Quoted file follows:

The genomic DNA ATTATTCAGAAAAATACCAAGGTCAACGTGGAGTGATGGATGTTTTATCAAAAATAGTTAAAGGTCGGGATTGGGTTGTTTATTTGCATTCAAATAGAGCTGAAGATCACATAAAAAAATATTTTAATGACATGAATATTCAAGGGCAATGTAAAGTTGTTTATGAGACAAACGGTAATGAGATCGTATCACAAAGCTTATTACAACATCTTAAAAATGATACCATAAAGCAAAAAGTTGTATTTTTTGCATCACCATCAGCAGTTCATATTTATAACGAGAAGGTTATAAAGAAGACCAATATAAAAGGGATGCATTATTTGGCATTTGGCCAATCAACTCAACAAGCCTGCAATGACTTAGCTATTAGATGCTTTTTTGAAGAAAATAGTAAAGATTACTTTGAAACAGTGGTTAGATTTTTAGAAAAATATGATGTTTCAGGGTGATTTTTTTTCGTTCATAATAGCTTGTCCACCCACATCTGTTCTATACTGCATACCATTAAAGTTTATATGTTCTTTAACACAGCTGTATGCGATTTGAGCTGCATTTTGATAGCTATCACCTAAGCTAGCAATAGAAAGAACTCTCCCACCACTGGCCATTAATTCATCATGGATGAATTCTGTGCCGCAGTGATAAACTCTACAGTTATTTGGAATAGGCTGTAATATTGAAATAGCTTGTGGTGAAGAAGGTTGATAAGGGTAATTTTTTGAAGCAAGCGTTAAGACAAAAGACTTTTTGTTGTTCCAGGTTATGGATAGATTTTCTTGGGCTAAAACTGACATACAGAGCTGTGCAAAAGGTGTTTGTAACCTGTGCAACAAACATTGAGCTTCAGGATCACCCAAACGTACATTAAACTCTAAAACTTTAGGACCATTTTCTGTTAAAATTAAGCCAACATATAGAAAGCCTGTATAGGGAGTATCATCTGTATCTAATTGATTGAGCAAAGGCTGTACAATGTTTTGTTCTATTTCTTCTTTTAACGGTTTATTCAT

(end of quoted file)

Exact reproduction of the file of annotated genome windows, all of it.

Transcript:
The genomic DNA ATTATTCAGAAAAATACCAAGGTCAACGTGGAGTGATGGATGTTTTATCAAAAATAGTTAAAGGTCGGGATTGGGTTGTTTATTTGCATTCAAATAGAGCTGAAGATCACATAAAAAAATATTTTAATGACATGAATATTCAAGGGCAATGTAAAGTTGTTTATGAGACAAACGGTAATGAGATCGTATCACAAAGCTTATTACAACATCTTAAAAATGATACCATAAAGCAAAAAGTTGTATTTTTTGCATCACCATCAGCAGTTCATATTTATAACGAGAAGGTTATAAAGAAGACCAATATAAAAGGGATGCATTATTTGGCATTTGGCCAATCAACTCAACAAGCCTGCAATGACTTAGCTATTAGATGCTTTTTTGAAGAAAATAGTAAAGATTACTTTGAAACAGTGGTTAGATTTTTAGAAAAATATGATGTTTCAGGGTGATTTTTTTTCGTTCATAATAGCTTGTCCACCCACATCTGTTCTATACTGCATACCATTAAAGTTTATATGTTCTTTAACACAGCTGTATGCGATTTGAGCTGCATTTTGATAGCTATCACCTAAGCTAGCAATAGAAAGAACTCTCCCACCACTGGCCATTAATTCATCATGGATGAATTCTGTGCCGCAGTGATAAACTCTACAGTTATTTGGAATAGGCTGTAATATTGAAATAGCTTGTGGTGAAGAAGGTTGATAAGGGTAATTTTTTGAAGCAAGCGTTAAGACAAAAGACTTTTTGTTGTTCCAGGTTATGGATAGATTTTCTTGGGCTAAAACTGACATACAGAGCTGTGCAAAAGGTGTTTGTAACCTGTGCAACAAACATTGAGCTTCAGGATCACCCAAACGTACATTAAACTCTAAAACTTTAGGACCATTTTCTGTTAAAATTAAGCCAACATATAGAAAGCCTGTATAGGGAGTATCATCTGTATCTAATTGATTGAGCAAAGGCTGTACAATGTTTTGTTCTATTTCTTCTTTTAACGGTTTATTCAT